Going Mobile with Technology Can Cause Health Problems
The use and overuse of technology – especially mobile technology including cell phones and laptop computers -- has a growing list of health consequences. When working on the Internet, computers and cell phones, good ergonomics and/or good posture is almost impossible to maintain. An increasing number of health problems are associated with this rapidly expanding practice.
One study by Harris International looked at more than 2,000 Americans ages 18 and over. The study indicated that 60 percent of Americans experience some form of health problem due to the use of technology during the day:
> 36 percent had eye strain
> 30 percent had back pain
> 27 percent had neck pain
> 24 percent had headaches
> 21 percent had wrist pain
> 11 percent had carpal tunnel syndrome
> 9 percent had insomnia
Most of these conditions affect the musculoskeletal system, and patients are turning to chiropractors for treatment, to re-align and clear the stress along the spine. There is thumb and wrist pain treatment with Gilbert Chiropractic.
There are several problems associated with the poor ergonomics reflective of today's technology.
> "Texter's thumb" develops as a result of using the thumbs for sending text messages. It is a form of DeQuervain's tendinitis.
> "Texter's neck" is the term used to describe neck pain that results from prolonged poor posture (forward head carriage and holding cell phone against the ear) while using a smartphone.
> “Ear bud disease” is the result of ear infections due to the use of ear buds that are constantly placed in the ears when listening to music, watching video, etc., via mobile technology.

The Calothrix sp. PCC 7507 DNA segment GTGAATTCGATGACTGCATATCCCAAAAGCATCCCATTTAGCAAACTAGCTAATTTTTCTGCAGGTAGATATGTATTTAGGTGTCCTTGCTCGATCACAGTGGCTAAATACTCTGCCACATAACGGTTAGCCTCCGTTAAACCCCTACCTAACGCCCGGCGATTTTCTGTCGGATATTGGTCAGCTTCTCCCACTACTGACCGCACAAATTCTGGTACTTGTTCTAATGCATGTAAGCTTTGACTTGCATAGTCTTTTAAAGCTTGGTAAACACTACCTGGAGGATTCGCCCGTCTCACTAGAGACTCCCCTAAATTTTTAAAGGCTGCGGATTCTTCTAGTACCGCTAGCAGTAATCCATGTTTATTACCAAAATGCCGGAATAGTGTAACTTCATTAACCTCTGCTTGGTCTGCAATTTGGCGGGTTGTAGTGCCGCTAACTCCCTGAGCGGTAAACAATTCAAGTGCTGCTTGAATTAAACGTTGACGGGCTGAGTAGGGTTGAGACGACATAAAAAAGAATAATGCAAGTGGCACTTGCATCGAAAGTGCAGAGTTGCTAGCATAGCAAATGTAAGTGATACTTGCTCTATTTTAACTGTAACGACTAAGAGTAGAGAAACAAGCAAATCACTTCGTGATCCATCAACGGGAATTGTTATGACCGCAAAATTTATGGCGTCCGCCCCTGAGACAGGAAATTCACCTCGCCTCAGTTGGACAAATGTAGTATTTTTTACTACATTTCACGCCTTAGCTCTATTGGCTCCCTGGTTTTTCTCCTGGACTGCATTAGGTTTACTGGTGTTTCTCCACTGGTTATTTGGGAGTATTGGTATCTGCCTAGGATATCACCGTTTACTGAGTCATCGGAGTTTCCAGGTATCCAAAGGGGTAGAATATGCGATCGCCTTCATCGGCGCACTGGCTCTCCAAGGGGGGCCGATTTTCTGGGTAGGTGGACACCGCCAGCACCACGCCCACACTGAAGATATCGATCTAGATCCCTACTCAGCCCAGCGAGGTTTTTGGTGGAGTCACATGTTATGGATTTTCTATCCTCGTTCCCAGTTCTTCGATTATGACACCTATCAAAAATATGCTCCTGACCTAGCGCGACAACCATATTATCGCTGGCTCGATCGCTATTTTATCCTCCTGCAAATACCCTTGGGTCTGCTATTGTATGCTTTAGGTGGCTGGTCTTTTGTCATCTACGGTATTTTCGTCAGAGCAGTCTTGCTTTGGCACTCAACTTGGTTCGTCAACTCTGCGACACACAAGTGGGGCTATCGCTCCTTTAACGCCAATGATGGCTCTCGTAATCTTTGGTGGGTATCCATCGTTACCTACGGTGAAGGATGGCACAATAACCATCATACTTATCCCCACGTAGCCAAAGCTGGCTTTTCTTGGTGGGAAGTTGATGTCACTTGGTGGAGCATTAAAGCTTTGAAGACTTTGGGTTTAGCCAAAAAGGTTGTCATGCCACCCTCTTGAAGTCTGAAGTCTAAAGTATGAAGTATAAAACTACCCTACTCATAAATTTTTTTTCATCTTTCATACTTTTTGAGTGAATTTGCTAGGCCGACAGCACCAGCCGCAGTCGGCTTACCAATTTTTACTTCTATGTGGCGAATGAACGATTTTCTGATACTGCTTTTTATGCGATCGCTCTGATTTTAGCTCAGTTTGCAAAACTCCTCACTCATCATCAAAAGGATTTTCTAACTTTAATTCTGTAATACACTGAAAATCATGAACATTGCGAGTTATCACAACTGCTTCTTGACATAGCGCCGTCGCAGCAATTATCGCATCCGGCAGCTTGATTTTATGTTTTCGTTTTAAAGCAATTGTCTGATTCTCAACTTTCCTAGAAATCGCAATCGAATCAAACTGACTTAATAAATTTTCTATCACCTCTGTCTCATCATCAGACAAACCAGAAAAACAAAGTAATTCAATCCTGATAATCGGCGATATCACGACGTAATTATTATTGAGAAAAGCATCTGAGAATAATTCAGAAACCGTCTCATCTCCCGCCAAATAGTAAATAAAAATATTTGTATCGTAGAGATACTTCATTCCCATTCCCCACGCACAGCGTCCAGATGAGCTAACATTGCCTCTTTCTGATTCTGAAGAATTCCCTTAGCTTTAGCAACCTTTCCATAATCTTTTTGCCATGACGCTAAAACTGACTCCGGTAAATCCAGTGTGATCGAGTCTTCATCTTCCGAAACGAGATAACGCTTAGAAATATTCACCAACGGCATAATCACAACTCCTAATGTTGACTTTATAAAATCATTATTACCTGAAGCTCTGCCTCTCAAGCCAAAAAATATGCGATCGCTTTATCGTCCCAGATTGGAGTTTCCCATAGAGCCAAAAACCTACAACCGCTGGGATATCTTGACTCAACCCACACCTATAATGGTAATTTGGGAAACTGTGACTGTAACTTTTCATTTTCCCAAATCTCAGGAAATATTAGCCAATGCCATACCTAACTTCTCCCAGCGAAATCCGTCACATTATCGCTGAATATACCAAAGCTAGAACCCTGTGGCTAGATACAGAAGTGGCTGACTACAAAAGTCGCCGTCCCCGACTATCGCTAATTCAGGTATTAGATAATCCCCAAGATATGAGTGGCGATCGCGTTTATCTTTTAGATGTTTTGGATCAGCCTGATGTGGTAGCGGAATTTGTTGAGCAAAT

Repetitive stress and posture problems caused by laptop and cellphone design. The keyboards on laptops are flat and force the wrists into awkward and compromising positions, which almost begs for problems. The keyboards on tablet devices are built into the screen, and can cause wrist problems.
To help stave off the problems thumb and wrist pain associated with use of technology, follow these simple tips:
1) Take frequent breaks. Even small breaks of a few seconds may be long enough to reduce the muscle fatigue that comes from using electronic devices, particularly if use involves a less-than-optimal body position.
2) Build breaks into your routines. Don't take several phone calls back to back. Take a few minutes between calls to relax the muscles. Don't use laptop computers for long periods. Set an alarm clock for 15 minutes and get up and walk around.
3) Getting regular spinal check-ups and learning correct spinal hygine exercises and posture will help decrease the damaging effects of our current electronic lifestyle. Dr. Keith Lavender, a Board Certified Atlas Orthogonal Chiropractic, provides precise, gentle care for all ages along with nutrition and exercise counseling.
Call 480-325-6977 for a free consultation or attend one of our Wellness Opportunity Workshops on Tuesday evenings at 6:15 p.m.
Thank you to Paul Hooper, DC, MPH, MS for research